I love the “Dictionary of Obscure Sorrows,” I love watching their YouTube channel, and I love finding ways that these strange words help explain my experience. When I watch their videos and the description feels like it’s been plucked from a familiar conversation that I’ve had in my own head, I get chills. The videos are done extremely well and I have a found a lot of connection with their words. I’ve done a few Twitter posts on some of the words, but I want to take a moment to explore five of these words in depth and share their relation to the Third Culture Kid (TCK) identity.
The most salient place to start in the dictionary would be with Lutalica: the part of your identity that doesn’t fit into categories. I feel like this is what being a TCK is all about; there’s huge chunks of you life that no one knows about and couldn’t categorize unless they knew your identity. Truthfully, it’s even difficult categorizing TCKs — we come from infinite backgrounds, and have innumerable stories with unbelievable journeys that we deem to be our very ordinary lives.
While there is so little understanding of the TCK identity, it’s an experience that many TCKs have found to be exhausting to try and talk about. Not because it’s difficult to explain where we’ve been and what we’ve seen — everyone likes to talk about themselves — but because so many people lack understanding, or lack the interest to listen.
So TCKs often give up, and this feeling — as expressed in the dictionary — is Exulansis: giving up trying to explain an experience because people are unable to relate to it, be it by envy or the foreignness of the concept.
I think the travel bug is a far greater psychological itch than we give it credit for. It’s driven by the realization that we’ve been somewhere, and we could be somewhere else. For TCKs, it can be extremely frustrating to be where we are, rather than the infinite destinations we might choose. Onism is the awareness of how little of the world you’ll experience, and the frustration with only being able to see so much. This feeling we get is one that has been awakened by our experiences; it’s an almost primal desire seeking only the id’s satisfaction.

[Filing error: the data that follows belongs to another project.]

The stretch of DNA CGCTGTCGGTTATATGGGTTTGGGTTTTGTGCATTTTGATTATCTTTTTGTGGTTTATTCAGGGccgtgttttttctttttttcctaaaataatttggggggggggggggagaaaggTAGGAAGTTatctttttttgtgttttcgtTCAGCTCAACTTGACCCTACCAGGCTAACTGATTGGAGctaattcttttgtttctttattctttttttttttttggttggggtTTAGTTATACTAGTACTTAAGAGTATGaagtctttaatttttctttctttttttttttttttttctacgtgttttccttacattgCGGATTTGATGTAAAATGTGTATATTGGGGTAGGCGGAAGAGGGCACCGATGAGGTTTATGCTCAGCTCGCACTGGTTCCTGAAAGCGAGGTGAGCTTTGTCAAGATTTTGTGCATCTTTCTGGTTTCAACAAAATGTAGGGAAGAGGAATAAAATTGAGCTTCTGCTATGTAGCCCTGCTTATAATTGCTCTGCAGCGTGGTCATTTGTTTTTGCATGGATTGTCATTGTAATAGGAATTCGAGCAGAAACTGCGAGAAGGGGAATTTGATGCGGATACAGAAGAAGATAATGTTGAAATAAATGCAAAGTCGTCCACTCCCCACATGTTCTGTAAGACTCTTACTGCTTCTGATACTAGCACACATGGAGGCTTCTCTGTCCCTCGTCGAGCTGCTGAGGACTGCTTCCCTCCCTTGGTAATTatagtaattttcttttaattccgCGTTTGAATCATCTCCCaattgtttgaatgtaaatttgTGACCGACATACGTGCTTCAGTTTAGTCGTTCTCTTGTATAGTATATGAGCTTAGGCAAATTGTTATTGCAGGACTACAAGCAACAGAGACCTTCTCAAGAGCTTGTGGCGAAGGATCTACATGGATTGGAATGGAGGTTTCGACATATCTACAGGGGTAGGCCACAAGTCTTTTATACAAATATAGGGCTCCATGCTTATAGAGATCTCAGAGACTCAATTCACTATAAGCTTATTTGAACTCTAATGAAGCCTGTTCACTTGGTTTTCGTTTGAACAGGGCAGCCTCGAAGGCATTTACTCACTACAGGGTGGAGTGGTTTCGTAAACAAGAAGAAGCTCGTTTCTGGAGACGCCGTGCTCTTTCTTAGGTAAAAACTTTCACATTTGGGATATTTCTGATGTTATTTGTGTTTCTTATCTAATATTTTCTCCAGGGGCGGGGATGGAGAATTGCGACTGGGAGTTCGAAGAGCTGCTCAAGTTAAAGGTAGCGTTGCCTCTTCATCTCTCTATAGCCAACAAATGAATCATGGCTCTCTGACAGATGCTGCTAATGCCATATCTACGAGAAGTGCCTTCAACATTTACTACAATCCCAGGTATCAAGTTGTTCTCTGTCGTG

The TCK identity is a hidden one, and discovering another TCK is like having a Sonder moment. Discovering hidden diversity is the definition of sonder: to realize that the people around you all have their own vivid and complex lives to which they are the protagonist. I love this word, because it reminds me to be skeptical, and to ask the questions that no one else will. I’ll ask, “Where did you grow up?” instead of “Where are you from?” It’s a better way to get to know someone, and to discover what is hidden in their identity beneath the ordinary facade portrayed to the world.
Although I strive to know people an discover those hidden identities, I have often found it frustrating to remain in that acquaintance period, especially when I already know there’s more to come. I once heard that TCKs actually have a shorter time that it takes to cross the barriers between acquaintance and friend, and that for a TCK there’s a bit of a reversed order: we want to get to know you before we spend time with you.
Whereas for most people, they want to spend time with you before they really want to know you. It’s a reversal of vulnerabilities. For TCKs, time with people is a valuable commodity. We see more risk in wasting time with the wrong people than we do being vulnerable to someone we hardly know. So we strive to understand whether or not we want to spend our time with them.
I found this in the dictionary term Adronitis, the frustration with how long it takes to get to know someone. I have made some of the deepest human connections with people I will never see again this way; getting to the bare grits of who you are, and who they are first, rather than asking them their weekend plans.
Although they may not have the same vocabulary as the “Dictionary for Obscure Sorrows,” the annual Families In Global Transitions conference certainly talks about many of these things, and is a place where these experiences are held dear, respected, and explored through research, discussions and keynote speakers.